John Besh is on a cell phone standing outside August, his flagship restaurant tucked away inside a majestic 19th-century building on a corner in New Orleans’ Central Business District, when he politely asks me to hang on. “Sorry about that,” he says when he returns a few moments later. “Someone wanted to take a picture.”
Besh, who presides over a powerful kingdom that includes six other restaurants in the Crescent City—Lüke, Borgne, Domenica, Besh Steak, and American Sector and Soda Shop in the National World War II Museum—as well as La Provence in nearby Lacombe and Lüke in San Antonio, TX, is accustomed to life in the limelight. He won a 2006 James Beard Award, earned two James Beard nominations for Outstanding National Restaurant, and he’s made frequent appearances on PBS, Food Network, and Top Chef.
Well-deserved fanfare aside, what compels folks to stop on the street and say hello to Besh—who will gladly return the greeting—is that this charming native son never forgot his Louisiana roots. Through his non-profit John Besh Foundation, he helps preserve the culinary heritage and rituals of New Orleans and the Gulf Coast, just likase he does every day through the thoughtful food made in his kitchens.
Formative years spent attending crawfish boils and hunting through swamps had a lasting effect on Besh. “Going out shrimping and then bringing it home taught me reverence,” he says. Humbling, personal snapshots like these are the focus of Cooking from the Heart: My Favorite Lessons Learned Along the Way (Andrews McMeel Publishing), his new book debuting October 29. In it, Besh—who has already penned My New Orleans and My Family Table—shares recipes for dishes like squid with spaghetti and bottarga, tomato and fresh cheese tartines, and Provençal leg of lamb.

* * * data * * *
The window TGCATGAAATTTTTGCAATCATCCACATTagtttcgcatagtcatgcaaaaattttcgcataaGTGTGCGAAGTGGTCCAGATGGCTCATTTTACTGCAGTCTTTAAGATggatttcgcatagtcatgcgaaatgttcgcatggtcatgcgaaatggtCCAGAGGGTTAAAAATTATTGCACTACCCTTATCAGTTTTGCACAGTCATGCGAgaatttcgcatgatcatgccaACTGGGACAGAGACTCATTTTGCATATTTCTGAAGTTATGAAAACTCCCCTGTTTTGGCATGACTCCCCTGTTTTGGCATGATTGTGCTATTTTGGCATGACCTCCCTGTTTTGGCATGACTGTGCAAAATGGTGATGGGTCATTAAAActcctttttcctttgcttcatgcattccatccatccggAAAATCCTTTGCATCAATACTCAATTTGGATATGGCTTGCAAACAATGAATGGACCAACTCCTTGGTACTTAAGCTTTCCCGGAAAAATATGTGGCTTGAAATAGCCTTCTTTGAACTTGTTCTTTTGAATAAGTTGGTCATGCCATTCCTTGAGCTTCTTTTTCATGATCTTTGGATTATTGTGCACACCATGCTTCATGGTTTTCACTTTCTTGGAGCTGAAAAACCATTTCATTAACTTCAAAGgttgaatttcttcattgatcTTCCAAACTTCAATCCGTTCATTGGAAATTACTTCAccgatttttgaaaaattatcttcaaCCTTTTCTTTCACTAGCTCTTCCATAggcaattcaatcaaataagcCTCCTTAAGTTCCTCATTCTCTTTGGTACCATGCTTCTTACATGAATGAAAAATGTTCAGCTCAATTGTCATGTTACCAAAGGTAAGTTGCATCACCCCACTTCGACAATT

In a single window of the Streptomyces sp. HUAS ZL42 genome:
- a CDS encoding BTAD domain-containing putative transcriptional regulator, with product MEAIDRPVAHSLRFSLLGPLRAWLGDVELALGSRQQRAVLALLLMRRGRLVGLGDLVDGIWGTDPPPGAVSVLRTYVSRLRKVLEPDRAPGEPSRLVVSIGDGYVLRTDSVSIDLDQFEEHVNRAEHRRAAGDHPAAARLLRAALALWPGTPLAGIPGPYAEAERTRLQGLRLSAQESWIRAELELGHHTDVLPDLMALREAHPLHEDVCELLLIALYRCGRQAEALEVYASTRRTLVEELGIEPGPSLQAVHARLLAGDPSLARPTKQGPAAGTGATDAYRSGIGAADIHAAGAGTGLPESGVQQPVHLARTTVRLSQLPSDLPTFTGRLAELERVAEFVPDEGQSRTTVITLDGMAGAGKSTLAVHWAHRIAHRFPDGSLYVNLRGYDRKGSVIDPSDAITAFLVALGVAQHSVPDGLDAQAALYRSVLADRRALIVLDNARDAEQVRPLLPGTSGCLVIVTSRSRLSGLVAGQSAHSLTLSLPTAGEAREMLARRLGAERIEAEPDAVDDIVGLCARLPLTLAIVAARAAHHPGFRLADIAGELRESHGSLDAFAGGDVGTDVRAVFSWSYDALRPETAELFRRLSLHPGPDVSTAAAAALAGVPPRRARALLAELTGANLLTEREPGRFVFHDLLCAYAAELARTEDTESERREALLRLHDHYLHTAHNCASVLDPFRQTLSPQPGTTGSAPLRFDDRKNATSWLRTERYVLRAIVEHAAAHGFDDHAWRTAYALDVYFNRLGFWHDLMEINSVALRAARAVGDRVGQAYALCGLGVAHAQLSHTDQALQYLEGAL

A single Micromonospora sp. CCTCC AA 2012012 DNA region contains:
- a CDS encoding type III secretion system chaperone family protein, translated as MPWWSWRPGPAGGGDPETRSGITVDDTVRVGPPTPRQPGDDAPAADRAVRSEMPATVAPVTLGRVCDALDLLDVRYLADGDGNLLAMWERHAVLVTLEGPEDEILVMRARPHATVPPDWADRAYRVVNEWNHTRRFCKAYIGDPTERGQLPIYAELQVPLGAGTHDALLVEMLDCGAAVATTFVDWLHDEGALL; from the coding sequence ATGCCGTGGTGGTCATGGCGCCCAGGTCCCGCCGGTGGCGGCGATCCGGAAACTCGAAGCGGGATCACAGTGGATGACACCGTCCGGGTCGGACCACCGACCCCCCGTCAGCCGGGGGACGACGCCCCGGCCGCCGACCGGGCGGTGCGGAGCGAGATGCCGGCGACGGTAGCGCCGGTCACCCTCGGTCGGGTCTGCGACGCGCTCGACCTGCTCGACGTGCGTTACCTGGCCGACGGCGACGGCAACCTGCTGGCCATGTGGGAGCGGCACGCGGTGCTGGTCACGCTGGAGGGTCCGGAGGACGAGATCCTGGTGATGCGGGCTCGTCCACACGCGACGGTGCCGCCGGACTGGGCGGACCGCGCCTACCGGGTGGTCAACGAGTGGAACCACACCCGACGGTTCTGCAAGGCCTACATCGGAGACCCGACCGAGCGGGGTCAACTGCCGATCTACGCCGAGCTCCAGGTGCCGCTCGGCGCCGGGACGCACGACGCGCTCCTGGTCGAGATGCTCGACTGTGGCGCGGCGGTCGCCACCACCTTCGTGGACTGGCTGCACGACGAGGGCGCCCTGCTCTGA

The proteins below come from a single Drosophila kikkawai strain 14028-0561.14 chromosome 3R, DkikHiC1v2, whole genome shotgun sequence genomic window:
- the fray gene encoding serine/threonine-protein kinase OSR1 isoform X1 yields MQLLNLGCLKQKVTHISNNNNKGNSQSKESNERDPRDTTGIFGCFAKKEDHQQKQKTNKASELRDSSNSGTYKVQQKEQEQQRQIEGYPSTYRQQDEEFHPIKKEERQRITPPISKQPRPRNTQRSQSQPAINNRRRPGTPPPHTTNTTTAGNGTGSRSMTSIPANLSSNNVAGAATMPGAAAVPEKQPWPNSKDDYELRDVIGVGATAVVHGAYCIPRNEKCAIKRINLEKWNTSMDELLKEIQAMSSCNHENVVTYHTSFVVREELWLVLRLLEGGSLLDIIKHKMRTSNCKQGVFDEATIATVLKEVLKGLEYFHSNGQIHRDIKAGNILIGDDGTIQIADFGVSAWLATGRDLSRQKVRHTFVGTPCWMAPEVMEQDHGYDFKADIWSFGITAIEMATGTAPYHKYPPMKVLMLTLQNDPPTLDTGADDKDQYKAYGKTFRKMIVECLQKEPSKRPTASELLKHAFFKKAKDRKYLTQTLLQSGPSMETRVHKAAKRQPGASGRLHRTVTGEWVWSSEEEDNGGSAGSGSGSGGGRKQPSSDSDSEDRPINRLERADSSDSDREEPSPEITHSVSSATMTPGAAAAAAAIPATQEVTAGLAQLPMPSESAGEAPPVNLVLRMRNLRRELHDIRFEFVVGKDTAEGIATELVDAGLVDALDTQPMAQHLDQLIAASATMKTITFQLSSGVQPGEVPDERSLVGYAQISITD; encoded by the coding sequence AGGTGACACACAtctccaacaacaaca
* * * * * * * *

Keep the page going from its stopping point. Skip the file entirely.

Even more poignantly, they are all woven through tales of the mentors who set him on his own path to restaurant success. After serving in the Marines and graduating from the Culinary Institute of America, for example, Besh went off to Germany’s Black Forest with his new wife in tow, where he apprenticed for Karl-Joseph Fuchs of the hotel and restaurant Spielweg. Chris Kerageorgiou, the Frenchman who originally ran La Provence—the restaurant Besh would usher into a new era as his own—was another profound influence.
“Cooking is one of those professions where we depend on one generation to lead the next,” Besh says. ���All these lessons have given me the foundation I’ve passed on to young chefs: being respectful. Before you love something, you have to respect it.”
Besh’s fortuitous culinary journey was peppered with enlightening, inspiring people. Here are 10 of the dishes he encountered that made just as powerful an impact.